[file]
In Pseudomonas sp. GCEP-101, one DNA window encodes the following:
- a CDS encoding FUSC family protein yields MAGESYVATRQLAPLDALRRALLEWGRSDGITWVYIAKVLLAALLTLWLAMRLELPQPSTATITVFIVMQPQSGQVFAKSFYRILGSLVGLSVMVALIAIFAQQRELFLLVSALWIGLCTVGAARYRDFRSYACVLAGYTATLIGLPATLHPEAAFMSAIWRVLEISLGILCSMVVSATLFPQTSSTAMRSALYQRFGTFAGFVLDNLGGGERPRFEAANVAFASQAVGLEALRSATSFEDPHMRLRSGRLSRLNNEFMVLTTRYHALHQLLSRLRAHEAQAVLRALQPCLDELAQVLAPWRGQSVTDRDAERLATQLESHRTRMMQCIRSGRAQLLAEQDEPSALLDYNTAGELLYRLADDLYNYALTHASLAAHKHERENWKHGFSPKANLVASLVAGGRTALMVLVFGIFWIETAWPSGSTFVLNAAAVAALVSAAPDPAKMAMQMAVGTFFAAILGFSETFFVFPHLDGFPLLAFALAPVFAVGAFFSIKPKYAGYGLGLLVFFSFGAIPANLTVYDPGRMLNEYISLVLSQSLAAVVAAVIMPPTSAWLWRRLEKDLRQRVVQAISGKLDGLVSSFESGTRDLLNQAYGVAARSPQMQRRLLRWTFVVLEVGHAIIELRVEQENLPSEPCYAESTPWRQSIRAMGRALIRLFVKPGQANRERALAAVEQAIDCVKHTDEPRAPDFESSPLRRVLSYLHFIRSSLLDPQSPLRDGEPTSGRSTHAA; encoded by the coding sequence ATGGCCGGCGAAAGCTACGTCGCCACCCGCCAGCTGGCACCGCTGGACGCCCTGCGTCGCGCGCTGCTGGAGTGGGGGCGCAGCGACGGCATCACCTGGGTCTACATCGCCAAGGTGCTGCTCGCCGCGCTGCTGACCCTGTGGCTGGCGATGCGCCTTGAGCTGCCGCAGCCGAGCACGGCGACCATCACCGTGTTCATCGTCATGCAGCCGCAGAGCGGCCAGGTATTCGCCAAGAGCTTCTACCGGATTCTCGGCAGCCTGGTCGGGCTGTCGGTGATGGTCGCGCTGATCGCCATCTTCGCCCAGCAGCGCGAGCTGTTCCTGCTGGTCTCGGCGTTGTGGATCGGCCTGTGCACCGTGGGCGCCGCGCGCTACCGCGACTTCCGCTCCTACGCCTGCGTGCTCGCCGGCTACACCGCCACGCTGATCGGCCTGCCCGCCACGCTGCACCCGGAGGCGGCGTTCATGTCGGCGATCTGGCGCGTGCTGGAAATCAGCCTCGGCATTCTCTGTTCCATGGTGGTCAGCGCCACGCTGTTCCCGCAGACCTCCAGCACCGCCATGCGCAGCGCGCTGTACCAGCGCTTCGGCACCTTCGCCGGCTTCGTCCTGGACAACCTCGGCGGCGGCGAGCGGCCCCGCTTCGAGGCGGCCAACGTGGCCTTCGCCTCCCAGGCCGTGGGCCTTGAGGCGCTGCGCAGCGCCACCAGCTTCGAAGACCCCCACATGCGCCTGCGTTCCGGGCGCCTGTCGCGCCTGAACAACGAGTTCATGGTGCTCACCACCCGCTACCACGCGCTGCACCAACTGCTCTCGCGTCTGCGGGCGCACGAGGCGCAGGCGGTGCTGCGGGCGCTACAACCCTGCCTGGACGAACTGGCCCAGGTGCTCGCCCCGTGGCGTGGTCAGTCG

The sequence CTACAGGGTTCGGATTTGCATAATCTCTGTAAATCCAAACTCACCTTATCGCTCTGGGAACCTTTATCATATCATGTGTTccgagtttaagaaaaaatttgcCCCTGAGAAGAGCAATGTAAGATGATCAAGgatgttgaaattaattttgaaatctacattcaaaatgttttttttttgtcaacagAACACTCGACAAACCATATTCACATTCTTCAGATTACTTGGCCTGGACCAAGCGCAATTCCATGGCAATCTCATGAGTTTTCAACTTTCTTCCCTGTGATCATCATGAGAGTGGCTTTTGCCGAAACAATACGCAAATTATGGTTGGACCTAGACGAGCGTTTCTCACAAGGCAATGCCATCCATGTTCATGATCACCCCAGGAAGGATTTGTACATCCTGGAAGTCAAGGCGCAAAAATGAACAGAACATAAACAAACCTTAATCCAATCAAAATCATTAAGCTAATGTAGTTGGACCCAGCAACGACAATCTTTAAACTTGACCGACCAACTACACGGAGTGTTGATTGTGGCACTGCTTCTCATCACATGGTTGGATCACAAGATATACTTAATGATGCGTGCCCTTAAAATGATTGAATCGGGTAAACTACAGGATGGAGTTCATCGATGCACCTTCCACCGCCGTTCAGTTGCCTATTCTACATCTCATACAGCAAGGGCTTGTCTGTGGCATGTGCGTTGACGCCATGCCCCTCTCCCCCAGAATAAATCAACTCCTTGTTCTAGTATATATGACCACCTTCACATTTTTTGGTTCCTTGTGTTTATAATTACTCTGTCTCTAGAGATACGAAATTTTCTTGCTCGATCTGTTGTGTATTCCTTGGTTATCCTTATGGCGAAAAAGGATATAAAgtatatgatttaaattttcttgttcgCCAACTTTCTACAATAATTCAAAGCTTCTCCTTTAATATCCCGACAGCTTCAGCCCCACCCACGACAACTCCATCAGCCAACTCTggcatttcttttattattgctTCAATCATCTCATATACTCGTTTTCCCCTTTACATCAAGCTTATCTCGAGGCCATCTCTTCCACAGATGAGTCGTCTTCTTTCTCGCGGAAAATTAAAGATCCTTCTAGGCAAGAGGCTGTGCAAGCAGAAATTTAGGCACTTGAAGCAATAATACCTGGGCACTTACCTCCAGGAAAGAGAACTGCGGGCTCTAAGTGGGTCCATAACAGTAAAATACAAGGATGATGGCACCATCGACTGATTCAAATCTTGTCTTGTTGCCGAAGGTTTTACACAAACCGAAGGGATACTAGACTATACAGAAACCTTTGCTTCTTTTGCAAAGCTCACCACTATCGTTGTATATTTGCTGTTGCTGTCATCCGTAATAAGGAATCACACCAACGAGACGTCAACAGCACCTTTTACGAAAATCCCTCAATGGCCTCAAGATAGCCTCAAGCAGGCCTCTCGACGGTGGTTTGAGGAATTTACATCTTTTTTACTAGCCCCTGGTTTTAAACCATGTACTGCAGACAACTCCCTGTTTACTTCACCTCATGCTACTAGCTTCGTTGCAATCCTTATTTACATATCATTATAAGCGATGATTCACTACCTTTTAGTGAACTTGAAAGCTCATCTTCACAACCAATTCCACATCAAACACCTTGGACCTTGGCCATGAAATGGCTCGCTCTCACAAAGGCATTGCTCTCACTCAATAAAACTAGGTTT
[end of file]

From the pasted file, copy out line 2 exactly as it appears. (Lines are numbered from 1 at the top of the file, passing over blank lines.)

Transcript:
- a CDS encoding FUSC family protein yields MAGESYVATRQLAPLDALRRALLEWGRSDGITWVYIAKVLLAALLTLWLAMRLELPQPSTATITVFIVMQPQSGQVFAKSFYRILGSLVGLSVMVALIAIFAQQRELFLLVSALWIGLCTVGAARYRDFRSYACVLAGYTATLIGLPATLHPEAAFMSAIWRVLEISLGILCSMVVSATLFPQTSSTAMRSALYQRFGTFAGFVLDNLGGGERPRFEAANVAFASQAVGLEALRSATSFEDPHMRLRSGRLSRLNNEFMVLTTRYHALHQLLSRLRAHEAQAVLRALQPCLDELAQVLAPWRGQSVTDRDAERLATQLESHRTRMMQCIRSGRAQLLAEQDEPSALLDYNTAGELLYRLADDLYNYALTHASLAAHKHERENWKHGFSPKANLVASLVAGGRTALMVLVFGIFWIETAWPSGSTFVLNAAAVAALVSAAPDPAKMAMQMAVGTFFAAILGFSETFFVFPHLDGFPLLAFALAPVFAVGAFFSIKPKYAGYGLGLLVFFSFGAIPANLTVYDPGRMLNEYISLVLSQSLAAVVAAVIMPPTSAWLWRRLEKDLRQRVVQAISGKLDGLVSSFESGTRDLLNQAYGVAARSPQMQRRLLRWTFVVLEVGHAIIELRVEQENLPSEPCYAESTPWRQSIRAMGRALIRLFVKPGQANRERALAAVEQAIDCVKHTDEPRAPDFESSPLRRVLSYLHFIRSSLLDPQSPLRDGEPTSGRSTHAA; encoded by the coding sequence ATGGCCGGCGAAAGCTACGTCGCCACCCGCCAGCTGGCACCGCTGGACGCCCTGCGTCGCGCGCTGCTGGAGTGGGGGCGCAGCGACGGCATCACCTGGGTCTACATCGCCAAGGTGCTGCTCGCCGCGCTGCTGACCCTGTGGCTGGCGATGCGCCTTGAGCTGCCGCAGCCGAGCACGGCGACCATCACCGTGTTCATCGTCATGCAGCCGCAGAGCGGCCAGGTATTCGCCAAGAGCTTCTACCGGATTCTCGGCAGCCTGGTCGGGCTGTCGGTGATGGTCGCGCTGATCGCCATCTTCGCCCAGCAGCGCGAGCTGTTCCTGCTGGTCTCGGCGTTGTGGATCGGCCTGTGCACCGTGGGCGCCGCGCGCTACCGCGACTTCCGCTCCTACGCCTGCGTGCTCGCCGGCTACACCGCCACGCTGATCGGCCTGCCCGCCACGCTGCACCCGGAGGCGGCGTTCATGTCGGCGATCTGGCGCGTGCTGGAAATCAGCCTCGGCATTCTCTGTTCCATGGTGGTCAGCGCCACGCTGTTCCCGCAGACCTCCAGCACCGCCATGCGCAGCGCGCTGTACCAGCGCTTCGGCACCTTCGCCGGCTTCGTCCTGGACAACCTCGGCGGCGGCGAGCGGCCCCGCTTCGAGGCGGCCAACGTGGCCTTCGCCTCCCAGGCCGTGGGCCTTGAGGCGCTGCGCAGCGCCACCAGCTTCGAAGACCCCCACATGCGCCTGCGTTCCGGGCGCCTGTCGCGCCTGAACAACGAGTTCATGGTGCTCACCACCCGCTACCACGCGCTGCACCAACTGCTCTCGCGTCTGCGGGCGCACGAGGCGCAGGCGGTGCTGCGGGCGCTACAACCCTGCCTGGACGAACTGGCCCAGGTGCTCGCCCCGTGGCGTGGTCAGTCG